Creative Business: Pricing

Starting out, I felt completely lost pricing my artwork. Instead of looking at my cost and my worth, I asked friends and family what they think I should charge.

But guess what? They didn’t know my true cost, my demand, the depth of my skill set, my personal and business financial goals… only I knew that.

The truth of the matter is, you can’t look to anybody else in your industry when pricing your work either. Why? Because everybody else has their own costs, goals, and needs.

And pricing too low for a profit margin doesn’t only hurt yourself, it hurts and de-values the ENTIRE industry, so that’s not an option either. Remember what happened to the Michael Scott Paper Company?

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It's easy to forget how much your years of practice are worth. I tend to feel guilty about charging money for something that comes so easily to me. But this is what we need to remember:

When someone supports your work and purchases from you, they aren't just paying for your materials and your time. They are supporting your overhead costs, your vision, your taste, your time spent finding inspiration, your years of experience, your years of training. They are supporting you to live and stay healthy so you can continue practicing your talents.

Over the past several years, I've learned a lot about myself and a lot about money. My friend Shanna helped me understand my money mindset, which was surprise surprise, an "avoider". AKA I didn't understand money, got anxious talking about money, so basically ignored money. Well I quickly realized I can't exactly build a sustainable business and plan for the future by ignoring money.

It is your job to educate your clients and establish trust through the expectations you lay out for them.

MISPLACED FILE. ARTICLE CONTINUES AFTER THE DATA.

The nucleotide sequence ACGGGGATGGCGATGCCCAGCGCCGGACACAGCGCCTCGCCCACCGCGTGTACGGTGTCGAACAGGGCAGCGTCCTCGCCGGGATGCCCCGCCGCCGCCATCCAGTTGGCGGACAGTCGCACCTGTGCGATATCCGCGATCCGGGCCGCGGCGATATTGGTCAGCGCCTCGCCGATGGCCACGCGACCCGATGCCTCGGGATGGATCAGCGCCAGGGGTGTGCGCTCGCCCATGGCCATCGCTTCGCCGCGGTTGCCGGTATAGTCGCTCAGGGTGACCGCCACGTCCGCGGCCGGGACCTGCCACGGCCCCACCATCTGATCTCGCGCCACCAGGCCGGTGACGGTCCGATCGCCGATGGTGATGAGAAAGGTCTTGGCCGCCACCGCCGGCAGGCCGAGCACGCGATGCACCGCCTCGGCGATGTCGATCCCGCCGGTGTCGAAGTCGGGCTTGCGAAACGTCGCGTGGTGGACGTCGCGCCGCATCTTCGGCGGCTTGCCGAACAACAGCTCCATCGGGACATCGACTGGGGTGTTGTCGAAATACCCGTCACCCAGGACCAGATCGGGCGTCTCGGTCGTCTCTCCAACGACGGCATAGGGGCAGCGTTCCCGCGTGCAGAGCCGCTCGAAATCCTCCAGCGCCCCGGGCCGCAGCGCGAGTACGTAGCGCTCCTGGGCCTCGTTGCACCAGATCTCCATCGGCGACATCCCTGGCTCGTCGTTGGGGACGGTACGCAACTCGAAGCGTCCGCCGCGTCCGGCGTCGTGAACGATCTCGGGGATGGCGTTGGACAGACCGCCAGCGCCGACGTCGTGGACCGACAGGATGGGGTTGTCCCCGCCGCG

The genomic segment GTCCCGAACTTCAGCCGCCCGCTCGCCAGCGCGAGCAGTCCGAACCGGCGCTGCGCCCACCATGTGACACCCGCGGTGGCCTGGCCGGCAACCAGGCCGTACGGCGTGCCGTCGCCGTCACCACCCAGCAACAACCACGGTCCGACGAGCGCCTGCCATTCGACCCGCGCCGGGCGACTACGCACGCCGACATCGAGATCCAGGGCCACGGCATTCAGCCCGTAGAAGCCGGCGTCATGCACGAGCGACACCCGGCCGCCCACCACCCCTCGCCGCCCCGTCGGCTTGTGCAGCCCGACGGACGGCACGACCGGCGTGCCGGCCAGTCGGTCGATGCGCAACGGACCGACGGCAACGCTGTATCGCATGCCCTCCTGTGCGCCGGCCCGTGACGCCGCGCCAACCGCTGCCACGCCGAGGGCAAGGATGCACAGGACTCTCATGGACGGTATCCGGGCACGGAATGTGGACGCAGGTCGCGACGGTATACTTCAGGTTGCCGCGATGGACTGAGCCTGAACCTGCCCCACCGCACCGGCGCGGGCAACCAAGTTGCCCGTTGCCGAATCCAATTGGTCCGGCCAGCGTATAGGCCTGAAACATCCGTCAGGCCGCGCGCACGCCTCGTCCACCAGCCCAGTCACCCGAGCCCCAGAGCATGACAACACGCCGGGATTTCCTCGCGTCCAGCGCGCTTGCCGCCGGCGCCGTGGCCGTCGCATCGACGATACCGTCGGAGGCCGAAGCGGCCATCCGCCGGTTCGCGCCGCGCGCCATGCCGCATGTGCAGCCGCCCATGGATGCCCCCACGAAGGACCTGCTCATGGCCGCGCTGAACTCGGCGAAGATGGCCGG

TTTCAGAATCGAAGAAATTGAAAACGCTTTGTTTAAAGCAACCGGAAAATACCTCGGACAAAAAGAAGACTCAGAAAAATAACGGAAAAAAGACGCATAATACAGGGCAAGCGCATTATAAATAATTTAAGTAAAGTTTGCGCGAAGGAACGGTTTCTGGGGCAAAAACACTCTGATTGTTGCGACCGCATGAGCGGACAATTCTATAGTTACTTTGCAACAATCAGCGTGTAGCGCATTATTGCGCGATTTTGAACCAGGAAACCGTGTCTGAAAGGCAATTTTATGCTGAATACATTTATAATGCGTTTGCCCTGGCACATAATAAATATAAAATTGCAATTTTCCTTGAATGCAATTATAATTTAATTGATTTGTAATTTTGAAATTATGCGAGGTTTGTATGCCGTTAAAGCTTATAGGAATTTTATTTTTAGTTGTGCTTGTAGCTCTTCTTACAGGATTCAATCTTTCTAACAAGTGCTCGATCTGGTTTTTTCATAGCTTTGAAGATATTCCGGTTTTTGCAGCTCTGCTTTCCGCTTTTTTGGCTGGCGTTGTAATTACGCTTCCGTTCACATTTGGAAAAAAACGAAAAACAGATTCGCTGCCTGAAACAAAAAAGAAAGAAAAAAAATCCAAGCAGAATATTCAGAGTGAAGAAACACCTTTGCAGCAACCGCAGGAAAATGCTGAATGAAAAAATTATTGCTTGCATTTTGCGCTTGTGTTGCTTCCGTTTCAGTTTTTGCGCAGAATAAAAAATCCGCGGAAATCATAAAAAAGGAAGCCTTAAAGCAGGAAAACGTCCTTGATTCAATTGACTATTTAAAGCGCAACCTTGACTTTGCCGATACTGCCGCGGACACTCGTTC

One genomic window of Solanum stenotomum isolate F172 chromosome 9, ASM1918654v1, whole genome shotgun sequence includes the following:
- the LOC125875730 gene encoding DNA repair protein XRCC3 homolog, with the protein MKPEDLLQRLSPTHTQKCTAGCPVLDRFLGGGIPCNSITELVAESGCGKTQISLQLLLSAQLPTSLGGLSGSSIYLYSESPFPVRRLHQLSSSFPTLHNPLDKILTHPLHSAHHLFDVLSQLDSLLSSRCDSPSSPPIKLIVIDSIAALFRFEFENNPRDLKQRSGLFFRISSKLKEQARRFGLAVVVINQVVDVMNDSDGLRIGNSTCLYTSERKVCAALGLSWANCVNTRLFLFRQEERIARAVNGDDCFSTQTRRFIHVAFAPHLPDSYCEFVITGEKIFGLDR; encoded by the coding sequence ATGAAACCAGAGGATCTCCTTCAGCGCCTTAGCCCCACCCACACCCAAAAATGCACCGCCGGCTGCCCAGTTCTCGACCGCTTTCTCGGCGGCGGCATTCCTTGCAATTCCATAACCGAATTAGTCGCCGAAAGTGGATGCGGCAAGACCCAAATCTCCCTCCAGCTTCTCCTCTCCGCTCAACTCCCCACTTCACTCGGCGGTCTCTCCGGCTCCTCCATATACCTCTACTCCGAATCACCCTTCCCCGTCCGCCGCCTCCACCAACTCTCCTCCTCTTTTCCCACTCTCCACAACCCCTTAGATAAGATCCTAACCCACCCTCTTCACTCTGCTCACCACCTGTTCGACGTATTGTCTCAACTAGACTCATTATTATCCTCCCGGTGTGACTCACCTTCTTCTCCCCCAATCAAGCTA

I continued to sell out of my paintings and products over the holiday season because my clients knew I wasn’t offering discounts. When clients pay extra for a commission painting, they know the value of what they are receiving because I lay it out for them in a professional art welcome packet.

So, how can we obtain confidence in our pricing?

Creative Business Pricing

Lesson 1 Homework

Look at your past 3 months, 6 months or 12 months of business.

How much money did you spend on supplies?

How much time (hourly wage) went into that work?

How much paid labor went into that work?

Then, how much work were you able to produce with those resources?

Take your total “COST” and divide by your number of “PROJECTS”. This will give you the true cost of ONE project.

In my case, I take my total costs and divide by square inches of paintings produced with those costs to figure out what my true cost is for one square inch of painting.

From there, I build out my pricing based on my personal need, circumstances, business demand, and business goals.

Be on the lookout for my next email for lesson 2 tomorrow on MARKETING!

xx,

Katherine

Katherine CordenComment